Dobrian's list of jazz chord symbols


C, C- (Cm, Cmin), Co (Cdim), C+

7th chords:

C7, CΔ7 (CM7, Cmaj7), C-7 (Cm7, Cmin7), Cø7 (C-7b5, Cm7b5), Co7, CmΔ7 (C-Δ7, CminMaj7, C-maj7), C7b5, C+7 (C7#5), CΔ7b5, CΔ7#5, C-7#5 (or Abadd9/C, see Slash chords, below)

Jazz/pop-specific chords:

C6, Cadd9 (C(add9)), C69, C-add9 (C-(add9), Cmin add9), C-6 (Cmin6, Cm6), C-69 (Cmin69, Cm69), Csus (Csus4), C2 (Csus2), C5, C7sus

Ninth chords:

9th is major unless otherwise specified; 7th is almost always assumed to be present, and is minor unless otherwise specified; C9, C7b9, C7#9, CΔ9 (CM9, Cmaj9) (b9 and #9 rarely occur on M7 chord), C-9 (Cm9, Cmin9) (b9 rarely occurs, #9 is same as b3), C-Δ9 (CminMaj9, CminM9, etc.) (b9 rarely occurs, #9 is same as b3), C-9b5 (b9 rarely occurs, #9 is same as b3), any of the aforementioned 9th chords could have an altered 5th, such as C9b5, CΔ9#5, etc., Co9 (fairly rarely seen but quite possible, might equally be notated D7b9/C--see Slash chords, below), (Co7b9 is rarely used, #9 would be same as b3)

Eleventh chords:

11th is assumed to be perfect unless explicitly sharped; 7th and 9th are almost always assumed to be present, 7th is assumed minor unless otherwise specified, 9th is assumed major unless otherwise specified; C11 (usually no 3rd, considered same as C9sus), C-11 (3rd is present, distinguishing it from C9sus or C11), CΔ11 (rarely used, but possible), C7#11 (C9#11), CΔ7#11 (CΔ9#11), C-7#11 (C-9#11), Cø11 or C-11b5 (C-7#11b5 is redundant and is not used; #11 implies that the perfect 5th is present), indeed any of the aforementioned 11th chords could have an altered 5th and/or and altered 9th, such as C11b5b9, CΔ9#11#5, etc., but redundant spellings should be avoided (so not C7#11b5, and not C-11#9), Co11 is theoretically possible but might more likely be written F13b9/C (see Slash chords, below)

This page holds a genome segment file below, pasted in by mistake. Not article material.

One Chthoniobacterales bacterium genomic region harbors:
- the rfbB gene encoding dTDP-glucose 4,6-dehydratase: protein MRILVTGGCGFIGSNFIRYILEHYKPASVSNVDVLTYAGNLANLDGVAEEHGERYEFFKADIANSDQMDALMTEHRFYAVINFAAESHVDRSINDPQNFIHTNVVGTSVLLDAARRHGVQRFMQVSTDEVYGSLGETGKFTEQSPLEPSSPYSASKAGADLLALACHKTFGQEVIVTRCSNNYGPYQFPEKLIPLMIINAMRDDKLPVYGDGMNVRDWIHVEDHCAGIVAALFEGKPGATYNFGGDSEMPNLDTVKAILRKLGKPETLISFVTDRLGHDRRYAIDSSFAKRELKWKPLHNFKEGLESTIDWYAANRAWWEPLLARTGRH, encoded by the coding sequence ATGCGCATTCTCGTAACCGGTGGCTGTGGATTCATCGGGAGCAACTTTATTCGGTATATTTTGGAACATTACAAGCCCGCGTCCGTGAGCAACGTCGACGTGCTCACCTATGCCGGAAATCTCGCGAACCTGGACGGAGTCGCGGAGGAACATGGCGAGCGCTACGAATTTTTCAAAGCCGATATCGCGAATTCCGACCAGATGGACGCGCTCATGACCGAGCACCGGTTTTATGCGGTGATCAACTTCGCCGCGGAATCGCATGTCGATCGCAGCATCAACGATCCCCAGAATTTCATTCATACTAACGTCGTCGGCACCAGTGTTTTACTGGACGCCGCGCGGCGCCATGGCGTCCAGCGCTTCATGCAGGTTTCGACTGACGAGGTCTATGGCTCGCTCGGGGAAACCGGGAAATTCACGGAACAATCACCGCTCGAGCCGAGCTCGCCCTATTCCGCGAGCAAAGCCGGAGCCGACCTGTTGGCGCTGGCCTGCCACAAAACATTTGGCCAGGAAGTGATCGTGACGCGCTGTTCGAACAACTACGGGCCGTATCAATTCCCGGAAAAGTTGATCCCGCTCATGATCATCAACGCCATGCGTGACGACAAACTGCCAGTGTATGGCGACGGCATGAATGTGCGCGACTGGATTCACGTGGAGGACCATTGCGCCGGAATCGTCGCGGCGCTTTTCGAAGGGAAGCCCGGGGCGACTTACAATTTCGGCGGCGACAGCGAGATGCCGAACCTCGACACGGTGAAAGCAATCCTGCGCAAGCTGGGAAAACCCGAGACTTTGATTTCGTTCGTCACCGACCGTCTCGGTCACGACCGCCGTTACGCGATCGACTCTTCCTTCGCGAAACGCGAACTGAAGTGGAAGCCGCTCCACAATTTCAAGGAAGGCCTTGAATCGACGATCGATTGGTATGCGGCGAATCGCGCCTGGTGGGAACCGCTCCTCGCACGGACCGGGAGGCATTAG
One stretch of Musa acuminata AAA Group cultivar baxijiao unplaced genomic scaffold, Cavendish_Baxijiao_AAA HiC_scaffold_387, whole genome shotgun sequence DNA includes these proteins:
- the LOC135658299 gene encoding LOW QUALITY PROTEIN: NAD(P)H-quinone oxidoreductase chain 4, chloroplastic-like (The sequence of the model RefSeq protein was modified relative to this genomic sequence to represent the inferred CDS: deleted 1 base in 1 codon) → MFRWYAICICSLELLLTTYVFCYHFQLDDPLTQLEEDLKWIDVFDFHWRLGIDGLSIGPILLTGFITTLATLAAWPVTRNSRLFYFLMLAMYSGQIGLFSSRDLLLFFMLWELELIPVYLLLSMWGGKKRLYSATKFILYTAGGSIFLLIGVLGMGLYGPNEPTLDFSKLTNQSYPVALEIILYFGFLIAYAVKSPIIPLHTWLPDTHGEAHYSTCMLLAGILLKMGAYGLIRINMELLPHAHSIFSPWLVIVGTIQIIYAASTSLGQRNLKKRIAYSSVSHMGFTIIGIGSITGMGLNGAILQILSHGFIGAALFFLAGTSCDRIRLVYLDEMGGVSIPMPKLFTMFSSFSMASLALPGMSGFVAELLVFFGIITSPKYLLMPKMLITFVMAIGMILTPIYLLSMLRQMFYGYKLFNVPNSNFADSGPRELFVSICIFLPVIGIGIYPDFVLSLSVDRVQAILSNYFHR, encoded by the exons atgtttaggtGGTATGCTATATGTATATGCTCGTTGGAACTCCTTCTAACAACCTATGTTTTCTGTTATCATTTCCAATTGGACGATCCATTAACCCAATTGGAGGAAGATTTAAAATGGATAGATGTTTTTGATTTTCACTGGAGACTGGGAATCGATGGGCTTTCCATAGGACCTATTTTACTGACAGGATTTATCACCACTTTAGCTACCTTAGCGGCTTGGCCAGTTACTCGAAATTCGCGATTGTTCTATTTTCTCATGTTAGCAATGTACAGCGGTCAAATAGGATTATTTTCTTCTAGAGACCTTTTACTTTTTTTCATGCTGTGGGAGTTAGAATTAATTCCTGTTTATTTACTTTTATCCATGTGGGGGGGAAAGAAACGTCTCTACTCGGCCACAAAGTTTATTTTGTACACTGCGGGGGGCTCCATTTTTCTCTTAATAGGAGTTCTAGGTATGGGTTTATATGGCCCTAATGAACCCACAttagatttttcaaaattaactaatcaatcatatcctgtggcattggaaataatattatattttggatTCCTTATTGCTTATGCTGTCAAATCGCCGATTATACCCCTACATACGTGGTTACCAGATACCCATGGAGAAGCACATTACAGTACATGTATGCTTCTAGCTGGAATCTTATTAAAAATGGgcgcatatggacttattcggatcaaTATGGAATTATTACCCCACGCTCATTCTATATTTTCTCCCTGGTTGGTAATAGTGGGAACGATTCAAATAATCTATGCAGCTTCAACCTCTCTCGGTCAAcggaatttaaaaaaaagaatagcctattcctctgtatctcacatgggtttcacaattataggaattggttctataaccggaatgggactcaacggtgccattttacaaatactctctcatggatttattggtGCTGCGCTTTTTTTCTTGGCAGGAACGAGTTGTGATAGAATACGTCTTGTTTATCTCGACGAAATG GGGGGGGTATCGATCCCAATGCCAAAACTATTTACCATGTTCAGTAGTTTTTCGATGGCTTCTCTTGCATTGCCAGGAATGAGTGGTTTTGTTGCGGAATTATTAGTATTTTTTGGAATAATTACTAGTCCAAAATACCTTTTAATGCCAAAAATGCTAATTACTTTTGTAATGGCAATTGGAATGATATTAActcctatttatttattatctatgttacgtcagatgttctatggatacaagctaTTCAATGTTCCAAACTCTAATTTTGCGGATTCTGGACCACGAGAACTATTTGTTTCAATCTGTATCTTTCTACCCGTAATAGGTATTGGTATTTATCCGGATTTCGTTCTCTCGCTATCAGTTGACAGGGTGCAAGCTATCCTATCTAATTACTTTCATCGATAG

Thirteenth chords:

13th is assumed to be major unless explicitly flatted; 7th and 9th are assumed to be present, minor 7th and major 9th unless otherwise specified; 11th is assumed not to be present and must be specified; C13, CΔ13, Cm-13, a b13 is usually written with a 7 or 9 followed by the b13 as in C7b13 or C9b13 (b13 is most commonly used with a dominant 7th chord, and is less commonly used with a Δ7 or a -7 chord), any 13th chord may have an altered 5th and/or altered 9th and/or altered or unaltered 11th which is usually notated after the 13 as in C13b5b9 or CΔ13#11 or C13#9#11, note that the b13 implies that a perfect 5th or flatted 5th or no fifth is present in the chord (thus C7b13 or C7#5, depending on the function of the Ab/G#, but not C7#5b13 which would be redundant)

Slash chords:

When a chord is not in root position the bass note should be provided after a slash, such as C7/E or C7/G or C/Bb (notice that the 7 is not strictly needed in the last example, because it's stated in the bass); the slash can also be useful for describing a chord in which the musical context implies that the bass note is best considered separately from the chord above it such as C/F (if F is a pedal tone, or simply easier than writing FMaj9(no 3rd)) or if the bass note seems to be unrelated to the rest of the chord, as in C7sus/Gb


When a chord cannot be sensibly defined with any single chord designation, and/or is best defined as the combination of two simpler chords, the two chords can be stacked vertically with a horizontal line between them. This is distinct from a "slash chord", which is a chord over a single separate bass note; in a polychord both elements in the symbol represent entire chords. For example, the polychord Ab7|A7 is simpler and clearer than A13Δ7#9#11, especially if the context implies two separate chords. [The two chords should be stacked vertically with a horizontal line between, rather than as shown here.]

Use of parentheses:

Some systems of jazz chord notation put all altered notes in parentheses, as in CΔ7(#5) or C7(b9)(b13). This seems unnecessary because the altered note is an integral part of the chord. However, when some unusual comment is needed for a chord to be accurately noted, parentheses may be the most direct way, as in CΔ9(no 5) or C11(with 3rd).

Use of superscripts:

When the typography permits, the Arabic extension numbers and the flats and sharps that modify them are usually printed as superscripts (small raised numbers) rather than full-sized as shown here. Commonly they're also stacked vertically when there's more than one. [I'm too lazy to do any of that here.]



This page was last modified October 28, 2014.
Christopher Dobrian,